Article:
The Federal Reserve voted Wednesday to raise short-term interest rates for the third time this year. That means the federal funds rate, which helps determine rates for other borrowing, will now hover in a range of 1.25% to 1.5%. Overall, still in historically low territory.
This is the fifth time the Fed has lifted rates since the 2008 financial crisis. And it has signaled it will stay on course next year, with three rate hikes planned in 2018 and two in 2019. Expect a slow climb towards more normal levels of around 3%.
Implications for the Economy… and Restructuring Professionals
Widely hailed as a show of continued optimism about the U.S. economy, interest rate hikes are uniquely celebrated among one group of people. Bankruptcy and restructuring professionals! Why? Because, although the rate hikes have thus far not caused noticeable pain in the economy, rate hikes tend to moderate economic growth.
That leads me to wonder, how strong is our economy and what impact are the continuing rate hikes likely to have? The Fed cast its decision as a positive sign of worldwide economic momentum as employers keep hiring, consumers keep spending, and inflation remains (oddly) low. And it noted that the imminent tax bill is a key driver of its own rosy forecast. Although the Fed stopped well short of forecasting the 4% growth Republicans have promised, it expects a more modest, albeit uncertain, 2.5% increase in growth from the tax plan.
“At the moment,” Fed Chair Janet L. Yellen said, “There’s less to lose sleep about now than has been true for quite some time.”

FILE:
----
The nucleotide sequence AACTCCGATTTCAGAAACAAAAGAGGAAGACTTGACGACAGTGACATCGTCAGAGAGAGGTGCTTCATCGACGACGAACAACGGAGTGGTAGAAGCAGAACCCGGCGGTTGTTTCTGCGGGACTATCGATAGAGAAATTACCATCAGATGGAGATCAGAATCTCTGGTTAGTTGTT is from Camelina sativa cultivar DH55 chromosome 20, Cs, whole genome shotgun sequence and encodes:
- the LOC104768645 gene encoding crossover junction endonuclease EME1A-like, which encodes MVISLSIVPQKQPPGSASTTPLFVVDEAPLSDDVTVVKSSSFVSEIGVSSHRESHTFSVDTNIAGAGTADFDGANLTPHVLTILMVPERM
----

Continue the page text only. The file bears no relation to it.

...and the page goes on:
Coming Next: Ask an Economist!
“I think economics is a terrific field,” Yellen said. Well, so do I! So when Yellen stated that the Fed’s growth expectations “are in line with the general expectation among most economists that the type of tax changes that are likely to be enacted would tend to provide some modest lift to GDP growth in the coming years,” I decided to run this by the smartest economist I know. Stay tuned for an upcoming blog post on interest rates, the tax bill, and you….
Janet Yellen: Another Crack in the Glass Ceiling
I end this post with a fond farewell to Janet Yellen, our outgoing chairperson of the Federal Reserve — the first woman to hold the top spot in the 100-year history of the U.S. central bank, or any major central bank. Asked for any thoughts for women and minorities who see her as a role model, Yellen said she would love to bring in more women and minorities at the central bank and lamented that their numbers in the field of economics is disproportionately and disturbingly low.
In response to her call to action, I volunteer to mentor any young woman (or anyone else!) interested in pursuing an economics degree. Little known fact: I hold a B.A. in Economics from Trinity University. A degree with many uses, at the Fed and beyond.
If there is a job that you feel passionate about, do what you can to pursue that job; if there is a purpose about which you are passionate, dedicate yourself to that purpose.